Totimoshi by Hillbilly Skip

Another great Tuesday night and an excellent array of bands for my digestion at our favorite venue,”Blue Cat’s Live” in Knoxville, TN.  The opener was a band called TOTIMOSHI out of “Cali” . They had a good raw and hard sound and they seemed comfortable in front of the crowd. They also set a good tone for the crowd. A three piece ensemble featuring one of the more commonly occurring and amongst my favorite new additions to “the Metal sport”, a female Bass player.  I enjoyed this band and hope you’ll get the chance to see them yourselves.



Half the battle in describing Totimoshi to the uninitiated is in making people understand that they are not, despite what some might believe, the second coming of the Melvins. What Totimoshi are is actually a highly disciplined, focused band with a sound like sonic impressionists triangulating a signal between the points of stoner rock, old-school industrial (with its ties to the Fluxus movement, noise, and free-improv), and Latin music. It’s these first two points that get them compared to bands like the Melvins; the third is what makes them radically different from all those other bands.

Totimoshi come by the Latin influence naturally — main songwriter and head visionary Tony Aguilar is Chicano, the son of migrant farm workers, and bassist Meg Castellanos is half-Cuban — and it shows up constantly in the artwork, lyrics, and most of all, the music. It’s their subtle Latin approach to the beat that goes a long way toward separating them from the average stoner-rock and metal band, and their commanding grasp of many other genres, some of them what Elvis would have called “real real gone,” is what puts them on another level entirely.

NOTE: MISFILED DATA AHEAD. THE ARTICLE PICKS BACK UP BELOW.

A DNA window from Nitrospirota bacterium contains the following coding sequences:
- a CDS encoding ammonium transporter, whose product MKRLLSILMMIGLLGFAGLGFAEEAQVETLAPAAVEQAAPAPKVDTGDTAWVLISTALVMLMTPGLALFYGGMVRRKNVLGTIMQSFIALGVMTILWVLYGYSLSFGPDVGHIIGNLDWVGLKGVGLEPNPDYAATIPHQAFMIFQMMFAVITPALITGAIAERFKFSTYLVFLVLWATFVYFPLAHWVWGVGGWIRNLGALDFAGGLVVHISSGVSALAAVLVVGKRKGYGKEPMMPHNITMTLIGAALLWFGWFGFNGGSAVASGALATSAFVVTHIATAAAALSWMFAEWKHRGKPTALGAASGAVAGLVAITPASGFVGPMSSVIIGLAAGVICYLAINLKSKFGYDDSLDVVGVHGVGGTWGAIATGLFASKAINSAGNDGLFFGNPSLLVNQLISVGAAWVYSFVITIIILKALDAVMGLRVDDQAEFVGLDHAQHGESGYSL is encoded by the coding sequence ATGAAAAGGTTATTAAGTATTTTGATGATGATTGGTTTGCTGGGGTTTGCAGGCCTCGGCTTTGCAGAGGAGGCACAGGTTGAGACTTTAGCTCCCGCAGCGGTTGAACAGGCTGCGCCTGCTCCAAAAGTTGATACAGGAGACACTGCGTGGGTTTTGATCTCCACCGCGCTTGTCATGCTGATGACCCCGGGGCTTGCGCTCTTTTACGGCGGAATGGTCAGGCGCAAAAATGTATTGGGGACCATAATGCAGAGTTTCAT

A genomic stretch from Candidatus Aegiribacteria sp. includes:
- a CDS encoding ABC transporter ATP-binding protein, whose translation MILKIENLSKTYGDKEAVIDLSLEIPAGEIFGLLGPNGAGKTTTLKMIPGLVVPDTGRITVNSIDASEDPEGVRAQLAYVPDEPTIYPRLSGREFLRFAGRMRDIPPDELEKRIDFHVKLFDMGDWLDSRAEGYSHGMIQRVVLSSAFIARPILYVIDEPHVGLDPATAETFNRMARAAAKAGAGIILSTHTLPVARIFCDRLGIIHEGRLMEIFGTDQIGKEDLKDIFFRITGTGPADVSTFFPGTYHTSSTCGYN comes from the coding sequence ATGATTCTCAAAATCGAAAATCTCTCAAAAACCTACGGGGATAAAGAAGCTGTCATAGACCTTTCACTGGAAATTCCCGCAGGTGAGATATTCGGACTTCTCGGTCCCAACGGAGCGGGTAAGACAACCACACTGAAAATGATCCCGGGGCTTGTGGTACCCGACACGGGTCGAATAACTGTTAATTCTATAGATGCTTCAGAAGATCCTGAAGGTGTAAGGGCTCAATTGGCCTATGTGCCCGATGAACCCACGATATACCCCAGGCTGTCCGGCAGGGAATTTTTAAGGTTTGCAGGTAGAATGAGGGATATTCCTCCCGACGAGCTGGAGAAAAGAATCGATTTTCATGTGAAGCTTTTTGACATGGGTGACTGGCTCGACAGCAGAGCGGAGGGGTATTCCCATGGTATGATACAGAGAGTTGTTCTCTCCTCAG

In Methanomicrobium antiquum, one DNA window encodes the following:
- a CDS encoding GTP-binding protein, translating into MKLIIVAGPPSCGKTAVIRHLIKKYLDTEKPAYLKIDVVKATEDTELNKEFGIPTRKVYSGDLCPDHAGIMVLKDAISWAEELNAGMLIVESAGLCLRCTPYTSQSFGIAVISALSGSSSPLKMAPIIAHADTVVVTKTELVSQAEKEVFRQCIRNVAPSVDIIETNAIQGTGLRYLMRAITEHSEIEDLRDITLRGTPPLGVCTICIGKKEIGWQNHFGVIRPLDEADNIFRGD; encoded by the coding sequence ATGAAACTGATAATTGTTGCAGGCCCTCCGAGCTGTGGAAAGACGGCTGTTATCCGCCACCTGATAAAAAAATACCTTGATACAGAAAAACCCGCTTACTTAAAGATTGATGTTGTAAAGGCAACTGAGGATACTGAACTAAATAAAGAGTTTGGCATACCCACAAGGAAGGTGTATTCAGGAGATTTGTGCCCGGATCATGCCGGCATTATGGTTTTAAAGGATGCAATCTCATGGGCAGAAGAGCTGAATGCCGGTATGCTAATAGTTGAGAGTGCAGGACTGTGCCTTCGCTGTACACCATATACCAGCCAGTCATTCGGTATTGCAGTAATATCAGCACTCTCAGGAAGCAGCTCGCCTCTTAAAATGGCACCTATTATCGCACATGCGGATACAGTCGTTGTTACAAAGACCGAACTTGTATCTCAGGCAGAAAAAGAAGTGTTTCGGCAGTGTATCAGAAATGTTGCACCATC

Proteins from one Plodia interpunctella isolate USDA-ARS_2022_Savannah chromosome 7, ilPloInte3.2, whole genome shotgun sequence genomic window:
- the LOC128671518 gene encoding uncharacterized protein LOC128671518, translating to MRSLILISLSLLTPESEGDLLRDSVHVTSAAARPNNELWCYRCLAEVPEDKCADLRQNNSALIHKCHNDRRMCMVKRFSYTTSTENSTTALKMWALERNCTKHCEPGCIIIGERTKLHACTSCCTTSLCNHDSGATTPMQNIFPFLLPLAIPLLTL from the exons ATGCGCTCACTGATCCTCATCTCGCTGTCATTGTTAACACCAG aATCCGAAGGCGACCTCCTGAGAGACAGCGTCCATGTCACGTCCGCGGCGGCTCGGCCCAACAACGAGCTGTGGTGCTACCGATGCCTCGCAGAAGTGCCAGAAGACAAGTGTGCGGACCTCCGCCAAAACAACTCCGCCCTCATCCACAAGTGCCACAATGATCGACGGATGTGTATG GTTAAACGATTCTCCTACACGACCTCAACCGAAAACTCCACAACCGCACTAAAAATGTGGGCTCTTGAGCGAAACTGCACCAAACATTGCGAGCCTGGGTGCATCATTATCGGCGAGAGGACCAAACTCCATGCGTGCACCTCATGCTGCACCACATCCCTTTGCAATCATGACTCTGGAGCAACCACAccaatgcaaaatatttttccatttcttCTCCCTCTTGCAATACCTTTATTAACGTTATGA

Formed November 1997 by singer/guitarist Tony Aguilar and bassist Meg Castellanos, the two have been slugging it out on the DIY circuit for close to a decade, releasing their albums (Totimoshi-1999, Mysterioso?-2002, Monoli-2003) through uber-metal indie, Crucial Blast, and touring the country with their beloved dogs. With the recent addition of new drummer Bil Bowman, the band is currently writing the tentivively titled Milagroso which follows the re-release of Ladrón, both on Volcom Entertainment.

Produced by Page Hamilton (Helmet, Band of Susans) and engineered by Kurt Schlegel at Lucky Cat Studios., Ladrón delivers bone-snapping heaviness and hypnotic rhythms that mutate without warning into pure old-school country and western dirges, only to abruptly shift into a completely different and unexpected direction altogether. Sequenced in such a manner that it is intended to be listened to from start to finish every time, Ladrón takes listener on a journey that is less dependent upon words, and more on it’s emotionally charged sounds. Delivered in such an endless series of inventive movements, the developing story and mood are never broken from the end of one song to the beginning of the next.


Totimoshi’s cryptic, often deliberately ambiguous approach may be heavy on the mystery vibe, but it leaves plenty of room for interpretation of their vision and plenty of opportunities for listeners to form their own interpretations of what it all means. They’re intelligent, unpredictable, respect their roots, and heavy as hell when it moves them.